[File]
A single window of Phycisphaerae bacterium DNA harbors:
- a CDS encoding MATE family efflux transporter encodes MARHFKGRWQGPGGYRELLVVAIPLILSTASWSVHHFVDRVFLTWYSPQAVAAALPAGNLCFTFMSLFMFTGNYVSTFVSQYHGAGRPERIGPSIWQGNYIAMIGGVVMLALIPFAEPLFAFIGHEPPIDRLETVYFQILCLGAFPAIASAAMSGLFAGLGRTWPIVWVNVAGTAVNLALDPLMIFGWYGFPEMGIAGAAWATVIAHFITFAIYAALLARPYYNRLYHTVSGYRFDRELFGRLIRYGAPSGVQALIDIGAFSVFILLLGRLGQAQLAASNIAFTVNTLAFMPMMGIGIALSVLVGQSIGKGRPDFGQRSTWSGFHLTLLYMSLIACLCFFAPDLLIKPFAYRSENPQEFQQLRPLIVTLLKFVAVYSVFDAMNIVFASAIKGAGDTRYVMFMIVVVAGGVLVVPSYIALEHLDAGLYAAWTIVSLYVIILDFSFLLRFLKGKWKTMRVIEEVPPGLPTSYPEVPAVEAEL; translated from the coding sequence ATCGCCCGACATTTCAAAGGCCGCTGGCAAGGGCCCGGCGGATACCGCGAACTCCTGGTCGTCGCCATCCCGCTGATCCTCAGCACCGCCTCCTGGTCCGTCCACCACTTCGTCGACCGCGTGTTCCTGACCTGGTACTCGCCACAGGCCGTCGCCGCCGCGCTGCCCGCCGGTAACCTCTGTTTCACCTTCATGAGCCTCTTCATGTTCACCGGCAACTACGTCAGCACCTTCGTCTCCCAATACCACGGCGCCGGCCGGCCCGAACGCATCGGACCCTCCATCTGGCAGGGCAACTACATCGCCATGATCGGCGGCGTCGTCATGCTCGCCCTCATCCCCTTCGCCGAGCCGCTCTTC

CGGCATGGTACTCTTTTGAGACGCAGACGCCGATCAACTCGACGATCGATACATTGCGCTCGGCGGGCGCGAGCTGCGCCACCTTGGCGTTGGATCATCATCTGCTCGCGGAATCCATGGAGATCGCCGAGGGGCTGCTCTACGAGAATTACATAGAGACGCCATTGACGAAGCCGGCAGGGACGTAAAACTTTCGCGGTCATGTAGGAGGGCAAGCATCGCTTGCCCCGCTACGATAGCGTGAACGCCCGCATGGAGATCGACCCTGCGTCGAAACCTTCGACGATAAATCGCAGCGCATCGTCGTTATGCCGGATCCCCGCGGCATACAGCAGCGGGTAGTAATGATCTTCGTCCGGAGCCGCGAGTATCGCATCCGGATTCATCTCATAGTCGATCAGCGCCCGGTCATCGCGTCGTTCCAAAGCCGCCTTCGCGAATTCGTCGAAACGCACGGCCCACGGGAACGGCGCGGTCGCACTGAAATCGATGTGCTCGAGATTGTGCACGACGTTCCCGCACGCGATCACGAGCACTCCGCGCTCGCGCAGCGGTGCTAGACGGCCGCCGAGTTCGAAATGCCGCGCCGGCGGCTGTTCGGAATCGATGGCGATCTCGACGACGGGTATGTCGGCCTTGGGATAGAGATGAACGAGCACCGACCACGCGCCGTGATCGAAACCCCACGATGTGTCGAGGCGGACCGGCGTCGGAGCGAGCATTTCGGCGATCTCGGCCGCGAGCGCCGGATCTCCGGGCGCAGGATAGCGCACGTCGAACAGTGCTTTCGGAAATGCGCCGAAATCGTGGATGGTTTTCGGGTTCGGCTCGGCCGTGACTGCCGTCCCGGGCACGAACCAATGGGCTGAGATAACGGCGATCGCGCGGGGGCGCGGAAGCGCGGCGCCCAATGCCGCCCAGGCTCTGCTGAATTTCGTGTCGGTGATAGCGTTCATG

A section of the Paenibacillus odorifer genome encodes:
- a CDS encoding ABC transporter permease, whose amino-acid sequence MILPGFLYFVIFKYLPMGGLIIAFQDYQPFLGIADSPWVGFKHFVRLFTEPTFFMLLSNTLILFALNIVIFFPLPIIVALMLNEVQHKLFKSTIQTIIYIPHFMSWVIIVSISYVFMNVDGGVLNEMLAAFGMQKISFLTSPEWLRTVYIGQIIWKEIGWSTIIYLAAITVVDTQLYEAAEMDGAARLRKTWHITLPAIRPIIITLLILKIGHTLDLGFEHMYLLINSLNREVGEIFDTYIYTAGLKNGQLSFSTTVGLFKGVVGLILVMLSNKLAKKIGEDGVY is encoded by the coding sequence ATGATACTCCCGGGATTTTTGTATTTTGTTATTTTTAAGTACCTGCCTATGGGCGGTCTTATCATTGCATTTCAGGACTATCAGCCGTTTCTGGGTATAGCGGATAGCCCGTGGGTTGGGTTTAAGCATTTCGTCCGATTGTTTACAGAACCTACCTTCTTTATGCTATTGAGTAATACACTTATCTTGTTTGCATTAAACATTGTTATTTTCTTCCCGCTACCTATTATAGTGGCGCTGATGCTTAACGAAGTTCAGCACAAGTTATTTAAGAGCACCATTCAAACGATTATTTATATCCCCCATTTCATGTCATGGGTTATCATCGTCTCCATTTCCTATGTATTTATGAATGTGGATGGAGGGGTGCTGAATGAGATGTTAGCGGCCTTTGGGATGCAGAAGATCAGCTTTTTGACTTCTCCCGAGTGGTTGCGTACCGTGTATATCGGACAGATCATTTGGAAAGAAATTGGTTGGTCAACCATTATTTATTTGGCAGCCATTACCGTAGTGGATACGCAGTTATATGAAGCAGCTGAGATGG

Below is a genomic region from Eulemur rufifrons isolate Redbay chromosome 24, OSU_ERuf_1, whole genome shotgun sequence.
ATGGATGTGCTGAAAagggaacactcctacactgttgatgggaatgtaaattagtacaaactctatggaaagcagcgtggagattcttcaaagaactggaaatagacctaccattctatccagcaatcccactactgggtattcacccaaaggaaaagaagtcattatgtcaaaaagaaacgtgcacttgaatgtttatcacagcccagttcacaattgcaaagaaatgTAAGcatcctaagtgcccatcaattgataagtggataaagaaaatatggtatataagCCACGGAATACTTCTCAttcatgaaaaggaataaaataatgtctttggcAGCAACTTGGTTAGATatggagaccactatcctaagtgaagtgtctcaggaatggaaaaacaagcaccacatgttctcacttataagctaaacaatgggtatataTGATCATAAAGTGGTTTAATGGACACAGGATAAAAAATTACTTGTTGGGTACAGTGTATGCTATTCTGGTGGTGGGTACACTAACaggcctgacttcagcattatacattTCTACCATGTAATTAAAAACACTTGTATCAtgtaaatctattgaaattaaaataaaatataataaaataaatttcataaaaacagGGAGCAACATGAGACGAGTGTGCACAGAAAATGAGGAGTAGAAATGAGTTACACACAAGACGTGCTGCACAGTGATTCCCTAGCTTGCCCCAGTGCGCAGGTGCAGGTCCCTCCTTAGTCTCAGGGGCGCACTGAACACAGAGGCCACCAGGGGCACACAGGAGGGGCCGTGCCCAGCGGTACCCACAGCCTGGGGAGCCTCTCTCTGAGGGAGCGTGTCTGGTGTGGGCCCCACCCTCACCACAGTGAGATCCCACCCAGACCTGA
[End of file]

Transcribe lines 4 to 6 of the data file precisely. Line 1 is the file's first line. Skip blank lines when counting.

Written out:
A section of the Paenibacillus odorifer genome encodes:
- a CDS encoding ABC transporter permease, whose amino-acid sequence MILPGFLYFVIFKYLPMGGLIIAFQDYQPFLGIADSPWVGFKHFVRLFTEPTFFMLLSNTLILFALNIVIFFPLPIIVALMLNEVQHKLFKSTIQTIIYIPHFMSWVIIVSISYVFMNVDGGVLNEMLAAFGMQKISFLTSPEWLRTVYIGQIIWKEIGWSTIIYLAAITVVDTQLYEAAEMDGAARLRKTWHITLPAIRPIIITLLILKIGHTLDLGFEHMYLLINSLNREVGEIFDTYIYTAGLKNGQLSFSTTVGLFKGVVGLILVMLSNKLAKKIGEDGVY is encoded by the coding sequence ATGATACTCCCGGGATTTTTGTATTTTGTTATTTTTAAGTACCTGCCTATGGGCGGTCTTATCATTGCATTTCAGGACTATCAGCCGTTTCTGGGTATAGCGGATAGCCCGTGGGTTGGGTTTAAGCATTTCGTCCGATTGTTTACAGAACCTACCTTCTTTATGCTATTGAGTAATACACTTATCTTGTTTGCATTAAACATTGTTATTTTCTTCCCGCTACCTATTATAGTGGCGCTGATGCTTAACGAAGTTCAGCACAAGTTATTTAAGAGCACCATTCAAACGATTATTTATATCCCCCATTTCATGTCATGGGTTATCATCGTCTCCATTTCCTATGTATTTATGAATGTGGATGGAGGGGTGCTGAATGAGATGTTAGCGGCCTTTGGGATGCAGAAGATCAGCTTTTTGACTTCTCCCGAGTGGTTGCGTACCGTGTATATCGGACAGATCATTTGGAAAGAAATTGGTTGGTCAACCATTATTTATTTGGCAGCCATTACCGTAGTGGATACGCAGTTATATGAAGCAGCTGAGATGG

Below is a genomic region from Eulemur rufifrons isolate Redbay chromosome 24, OSU_ERuf_1, whole genome shotgun sequence.